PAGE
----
Sport Performance Newsletter - January Issue
This month’s introductory letter is written by Dr. Bob Adams, chair of the USATF Sports Medicine and Science Committee.
Athletes, Coaches, and Sports Science and Medicine Professionals,
Our USATF Sports Medicine and Science Committee's mission is to provide comprehensive world class medical care USATF for athletes. We provide hands-on medical care and we serve as a resource for the latest information about the prevention, diagnosis and treatment of injuries and medical issues relating to athletes. We search for legal methods to enhance performance. We were fortunate to have Robert Chapman, Ph.D., take the reins as Associate Director of Sports Science and Medicine in 2010. His enthusiasm and leadership has helped us to clarify our goals, to set priorities and to make specific plans as the 2011 World Championships in Daegu and the 2012 London Olympics rapidly approach. We work closely with the High Performance Committee and the Coaching Education Committee and we actively participate in USATF's Olympic quadrennium planning.
At the World Championships in Osaka in 2007 the IAAF began collecting data on injuries incurred during the nine days of competition. At least ten percent of registered athletes sustained an injury in practice or competition. More than half of these were expected to prevent the athlete from training or competing. This injury rate has been consistent in totals from Berlin (2009) and Qatar(2010 World Indoors). There was an overall9.6% injury rate during the Beijing Olympics in 2008, with track and field slightly higher at 11.3%. The rate of injury at the Moncton World Juniors in 2010 was approximately 5%. Know that to help counter these injury rates, USATF provides experienced team physicians, athletic trainers, massage therapists, chiropractors and sports psychologists for our international teams.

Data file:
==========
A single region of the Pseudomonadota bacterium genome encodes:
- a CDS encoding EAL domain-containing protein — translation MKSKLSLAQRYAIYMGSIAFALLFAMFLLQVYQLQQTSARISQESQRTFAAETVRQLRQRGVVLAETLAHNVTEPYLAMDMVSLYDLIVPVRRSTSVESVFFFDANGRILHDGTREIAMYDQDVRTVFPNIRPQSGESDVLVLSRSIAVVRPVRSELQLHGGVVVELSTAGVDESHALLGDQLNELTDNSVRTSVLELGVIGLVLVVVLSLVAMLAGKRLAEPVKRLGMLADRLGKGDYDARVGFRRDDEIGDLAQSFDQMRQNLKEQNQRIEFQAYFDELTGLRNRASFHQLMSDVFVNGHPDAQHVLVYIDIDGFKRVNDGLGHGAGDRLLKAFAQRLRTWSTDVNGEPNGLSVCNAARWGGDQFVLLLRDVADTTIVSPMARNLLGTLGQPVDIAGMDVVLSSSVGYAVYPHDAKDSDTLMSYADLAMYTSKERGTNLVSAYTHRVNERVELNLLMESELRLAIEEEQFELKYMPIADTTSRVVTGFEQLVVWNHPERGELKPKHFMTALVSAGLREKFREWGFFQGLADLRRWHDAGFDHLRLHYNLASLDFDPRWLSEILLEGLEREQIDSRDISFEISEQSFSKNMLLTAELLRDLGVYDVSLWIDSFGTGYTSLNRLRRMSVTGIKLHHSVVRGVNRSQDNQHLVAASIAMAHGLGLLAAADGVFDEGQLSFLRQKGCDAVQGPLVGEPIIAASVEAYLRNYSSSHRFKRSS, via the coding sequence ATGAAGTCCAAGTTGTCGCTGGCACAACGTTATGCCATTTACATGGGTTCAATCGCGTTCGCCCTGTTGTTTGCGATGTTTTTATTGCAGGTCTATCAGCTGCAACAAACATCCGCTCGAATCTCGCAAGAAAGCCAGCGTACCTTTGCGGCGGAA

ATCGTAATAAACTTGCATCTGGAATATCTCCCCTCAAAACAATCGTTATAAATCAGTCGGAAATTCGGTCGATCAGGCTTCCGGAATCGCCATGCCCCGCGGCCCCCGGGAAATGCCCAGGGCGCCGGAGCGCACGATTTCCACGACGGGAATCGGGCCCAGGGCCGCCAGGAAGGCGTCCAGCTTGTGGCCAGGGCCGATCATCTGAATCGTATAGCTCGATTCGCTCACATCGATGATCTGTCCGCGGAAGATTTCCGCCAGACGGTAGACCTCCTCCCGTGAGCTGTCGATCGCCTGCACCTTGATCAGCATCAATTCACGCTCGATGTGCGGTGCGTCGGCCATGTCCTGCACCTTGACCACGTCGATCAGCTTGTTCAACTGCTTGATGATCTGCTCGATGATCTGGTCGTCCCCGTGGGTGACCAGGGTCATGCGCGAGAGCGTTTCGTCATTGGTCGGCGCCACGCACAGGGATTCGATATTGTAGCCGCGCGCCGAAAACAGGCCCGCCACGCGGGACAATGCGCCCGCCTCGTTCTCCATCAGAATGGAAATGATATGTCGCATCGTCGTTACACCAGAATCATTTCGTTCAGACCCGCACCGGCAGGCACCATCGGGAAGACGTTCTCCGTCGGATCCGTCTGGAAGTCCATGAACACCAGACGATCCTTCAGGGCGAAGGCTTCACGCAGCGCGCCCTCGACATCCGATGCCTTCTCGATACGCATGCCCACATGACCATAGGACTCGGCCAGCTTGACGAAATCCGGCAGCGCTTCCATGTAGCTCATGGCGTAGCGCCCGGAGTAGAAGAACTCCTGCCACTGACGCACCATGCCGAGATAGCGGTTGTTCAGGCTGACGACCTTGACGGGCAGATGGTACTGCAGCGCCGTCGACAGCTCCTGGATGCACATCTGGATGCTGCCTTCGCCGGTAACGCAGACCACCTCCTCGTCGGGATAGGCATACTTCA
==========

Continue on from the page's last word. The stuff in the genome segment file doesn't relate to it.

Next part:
Athletes need access to year-round care. USATF has significantly increased reimbursement funding for treatment by their own providers. We often help direct athletes to experienced sports medicine professionals near their training sites. We are expanding our blood analysis and physiological testing programs. We will provide a stress adaption program at the training camp at Daegu prior to the World Championships this year. We also provide guidance and support to local organizing committees at domestic meets, national championships and the Olympic Trials.
Jack Ransone, Ph.D., ATC, helps coordinate our medical personnel as chair of the Medical Subcommitee. He coordinates schedules and ensures that our teams are well equipped with supplies and equipment as they compete around the world. Mark Troxler, D.O., ensures that we remain aware of doping control requirements of the International Olympic Committee (IOC), the International Association of Athletic Federations (IAAF), the United States Anti-Doping Committee (USADA) and the World Anti-Doping Committee (WADA). Our sports science subcommittee, under the direction of chair Melvin R. Ramey, Ph.D., works closely with Robert Chapman, Ph.D., and the High Performance Committee to provide state-of-the art research and direct support to coaches and athletes. Our sports psychology program is recognized as the world standard for its leadership, innovation, creativity, and service to athletes. Steve Portenga, Ph.D., is the current chair.